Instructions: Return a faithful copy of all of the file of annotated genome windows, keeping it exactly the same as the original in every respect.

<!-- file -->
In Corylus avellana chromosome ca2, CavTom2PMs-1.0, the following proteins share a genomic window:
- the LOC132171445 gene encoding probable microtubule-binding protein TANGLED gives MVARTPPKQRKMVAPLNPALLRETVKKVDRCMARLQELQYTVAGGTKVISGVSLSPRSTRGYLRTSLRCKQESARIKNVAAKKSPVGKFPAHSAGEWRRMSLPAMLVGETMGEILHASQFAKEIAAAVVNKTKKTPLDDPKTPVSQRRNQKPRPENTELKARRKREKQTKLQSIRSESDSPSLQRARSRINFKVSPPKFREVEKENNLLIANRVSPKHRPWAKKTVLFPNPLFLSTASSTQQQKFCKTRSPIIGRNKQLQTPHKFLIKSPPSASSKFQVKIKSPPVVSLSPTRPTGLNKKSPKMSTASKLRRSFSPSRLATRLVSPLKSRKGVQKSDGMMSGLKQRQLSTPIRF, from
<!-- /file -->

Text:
In Corylus avellana chromosome ca2, CavTom2PMs-1.0, the following proteins share a genomic window:
- the LOC132171445 gene encoding probable microtubule-binding protein TANGLED gives MVARTPPKQRKMVAPLNPALLRETVKKVDRCMARLQELQYTVAGGTKVISGVSLSPRSTRGYLRTSLRCKQESARIKNVAAKKSPVGKFPAHSAGEWRRMSLPAMLVGETMGEILHASQFAKEIAAAVVNKTKKTPLDDPKTPVSQRRNQKPRPENTELKARRKREKQTKLQSIRSESDSPSLQRARSRINFKVSPPKFREVEKENNLLIANRVSPKHRPWAKKTVLFPNPLFLSTASSTQQQKFCKTRSPIIGRNKQLQTPHKFLIKSPPSASSKFQVKIKSPPVVSLSPTRPTGLNKKSPKMSTASKLRRSFSPSRLATRLVSPLKSRKGVQKSDGMMSGLKQRQLSTPIRF, from